14. Sheldon Modeland. Paleoproterozoic mafic magmatism in central Baffin Island Natural Resources Canada. Retrieved July 20, 2008.
  15. A Land Frozen in Time Retrieved July 20, 2008.

ISBN links support NWE through referral fees

  • Chernoff, M. N., H. R. Hovdebo, and J. Stuart-Smith. 1972. Eastern Canadian Cordillera and Arctic Islands An Aerial Reconnaissance. Ottawa: 24th International Geological Congress.
  • Geological Survey of Canada. 1998. Cordillera and Pacific Margin Interior Plains and Arctic Canada. Geological Survey of Canada Current Research, 1998-A.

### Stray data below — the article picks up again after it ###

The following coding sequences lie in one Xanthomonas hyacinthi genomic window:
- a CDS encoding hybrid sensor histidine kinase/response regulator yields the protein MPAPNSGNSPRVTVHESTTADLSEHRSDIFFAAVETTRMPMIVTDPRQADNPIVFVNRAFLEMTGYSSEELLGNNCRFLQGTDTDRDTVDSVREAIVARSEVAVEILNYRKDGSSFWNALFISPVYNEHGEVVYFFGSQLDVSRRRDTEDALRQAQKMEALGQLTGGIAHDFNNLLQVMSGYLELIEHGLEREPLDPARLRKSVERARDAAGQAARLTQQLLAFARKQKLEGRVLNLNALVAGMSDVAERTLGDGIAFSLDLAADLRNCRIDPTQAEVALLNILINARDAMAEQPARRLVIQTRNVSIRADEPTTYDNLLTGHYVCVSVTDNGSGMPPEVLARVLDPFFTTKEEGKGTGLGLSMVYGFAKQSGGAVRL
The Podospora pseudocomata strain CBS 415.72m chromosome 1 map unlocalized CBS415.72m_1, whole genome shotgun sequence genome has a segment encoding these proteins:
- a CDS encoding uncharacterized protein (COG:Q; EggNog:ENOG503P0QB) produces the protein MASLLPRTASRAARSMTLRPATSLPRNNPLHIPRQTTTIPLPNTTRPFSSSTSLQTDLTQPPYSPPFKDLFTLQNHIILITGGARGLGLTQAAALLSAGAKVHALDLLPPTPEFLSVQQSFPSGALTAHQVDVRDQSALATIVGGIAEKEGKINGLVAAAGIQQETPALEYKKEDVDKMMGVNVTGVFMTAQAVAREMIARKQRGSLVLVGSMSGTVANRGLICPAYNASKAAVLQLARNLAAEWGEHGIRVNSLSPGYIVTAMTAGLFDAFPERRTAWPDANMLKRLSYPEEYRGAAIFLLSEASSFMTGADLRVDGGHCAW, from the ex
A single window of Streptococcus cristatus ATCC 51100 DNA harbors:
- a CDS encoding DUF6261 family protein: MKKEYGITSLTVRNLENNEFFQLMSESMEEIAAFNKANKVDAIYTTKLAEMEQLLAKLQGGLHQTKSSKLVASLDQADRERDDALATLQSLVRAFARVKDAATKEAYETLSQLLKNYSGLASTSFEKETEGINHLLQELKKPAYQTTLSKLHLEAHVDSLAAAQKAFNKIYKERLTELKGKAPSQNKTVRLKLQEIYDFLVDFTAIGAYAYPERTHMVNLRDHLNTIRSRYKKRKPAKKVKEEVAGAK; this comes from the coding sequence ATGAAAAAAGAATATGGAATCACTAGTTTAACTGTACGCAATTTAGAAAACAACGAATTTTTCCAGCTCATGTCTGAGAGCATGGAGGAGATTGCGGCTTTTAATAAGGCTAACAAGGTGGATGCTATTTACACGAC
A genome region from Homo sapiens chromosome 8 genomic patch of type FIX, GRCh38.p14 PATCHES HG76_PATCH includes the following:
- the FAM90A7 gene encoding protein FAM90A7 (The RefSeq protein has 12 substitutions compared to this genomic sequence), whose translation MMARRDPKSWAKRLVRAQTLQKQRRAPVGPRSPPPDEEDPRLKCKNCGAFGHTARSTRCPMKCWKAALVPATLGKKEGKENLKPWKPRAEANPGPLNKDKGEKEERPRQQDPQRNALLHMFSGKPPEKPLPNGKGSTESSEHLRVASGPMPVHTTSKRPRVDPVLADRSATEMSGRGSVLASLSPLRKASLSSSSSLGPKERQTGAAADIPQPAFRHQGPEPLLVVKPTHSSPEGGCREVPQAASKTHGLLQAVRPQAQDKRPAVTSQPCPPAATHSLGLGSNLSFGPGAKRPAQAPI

• Hall, John K. 1970. Arctic Ocean Geophysical Studies The Alpha Cordillera and Mendeleyev Ridge. Palisades, NY: Lamont-Doherty Geological Observatory, Columbia University.
  • Walker, Edward R. 1961. A Synoptic Climatology for Parts of the Western Cordillera. Montreal: McGill University.